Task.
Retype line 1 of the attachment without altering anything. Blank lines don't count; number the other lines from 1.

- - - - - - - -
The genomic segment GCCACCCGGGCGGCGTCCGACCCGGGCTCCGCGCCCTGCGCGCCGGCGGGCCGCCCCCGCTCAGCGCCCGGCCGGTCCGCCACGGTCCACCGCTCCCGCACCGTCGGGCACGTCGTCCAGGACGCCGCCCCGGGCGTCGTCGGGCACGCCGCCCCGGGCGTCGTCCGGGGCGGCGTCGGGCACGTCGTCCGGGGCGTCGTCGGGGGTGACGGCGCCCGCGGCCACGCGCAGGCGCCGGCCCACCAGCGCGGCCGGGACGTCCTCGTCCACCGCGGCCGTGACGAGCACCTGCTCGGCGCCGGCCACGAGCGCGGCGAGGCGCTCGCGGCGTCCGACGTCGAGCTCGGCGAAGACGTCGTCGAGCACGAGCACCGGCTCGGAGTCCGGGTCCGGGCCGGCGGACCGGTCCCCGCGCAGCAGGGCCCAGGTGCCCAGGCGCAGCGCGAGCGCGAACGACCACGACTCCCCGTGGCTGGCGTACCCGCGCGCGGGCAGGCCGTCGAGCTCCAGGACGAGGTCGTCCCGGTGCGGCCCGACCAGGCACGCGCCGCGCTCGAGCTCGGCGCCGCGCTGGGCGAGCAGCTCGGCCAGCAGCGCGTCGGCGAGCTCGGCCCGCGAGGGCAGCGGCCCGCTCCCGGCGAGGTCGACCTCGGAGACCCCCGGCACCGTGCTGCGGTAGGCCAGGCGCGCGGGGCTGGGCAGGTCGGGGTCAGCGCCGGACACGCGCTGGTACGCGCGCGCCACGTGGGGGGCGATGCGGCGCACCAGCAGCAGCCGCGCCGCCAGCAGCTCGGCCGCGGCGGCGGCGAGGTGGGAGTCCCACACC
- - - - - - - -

The genomic segment GCCACCCGGGCGGCGTCCGACCCGGGCTCCGCGCCCTGCGCGCCGGCGGGCCGCCCCCGCTCAGCGCCCGGCCGGTCCGCCACGGTCCACCGCTCCCGCACCGTCGGGCACGTCGTCCAGGACGCCGCCCCGGGCGTCGTCGGGCACGCCGCCCCGGGCGTCGTCCGGGGCGGCGTCGGGCACGTCGTCCGGGGCGTCGTCGGGGGTGACGGCGCCCGCGGCCACGCGCAGGCGCCGGCCCACCAGCGCGGCCGGGACGTCCTCGTCCACCGCGGCCGTGACGAGCACCTGCTCGGCGCCGGCCACGAGCGCGGCGAGGCGCTCGCGGCGTCCGACGTCGAGCTCGGCGAAGACGTCGTCGAGCACGAGCACCGGCTCGGAGTCCGGGTCCGGGCCGGCGGACCGGTCCCCGCGCAGCAGGGCCCAGGTGCCCAGGCGCAGCGCGAGCGCGAACGACCACGACTCCCCGTGGCTGGCGTACCCGCGCGCGGGCAGGCCGTCGAGCTCCAGGACGAGGTCGTCCCGGTGCGGCCCGACCAGGCACGCGCCGCGCTCGAGCTCGGCGCCGCGCTGGGCGAGCAGCTCGGCCAGCAGCGCGTCGGCGAGCTCGGCCCGCGAGGGCAGCGGCCCGCTCCCGGCGAGGTCGACCTCGGAGACCCCCGGCACCGTGCTGCGGTAGGCCAGGCGCGCGGGGCTGGGCAGGTCGGGGTCAGCGCCGGACACGCGCTGGTACGCGCGCGCCACGTGGGGGGCGATGCGGCGCACCAGCAGCAGCCGCGCCGCCAGCAGCTCGGCCGCGGCGGCGGCGAGGTGGGAGTCCCACACC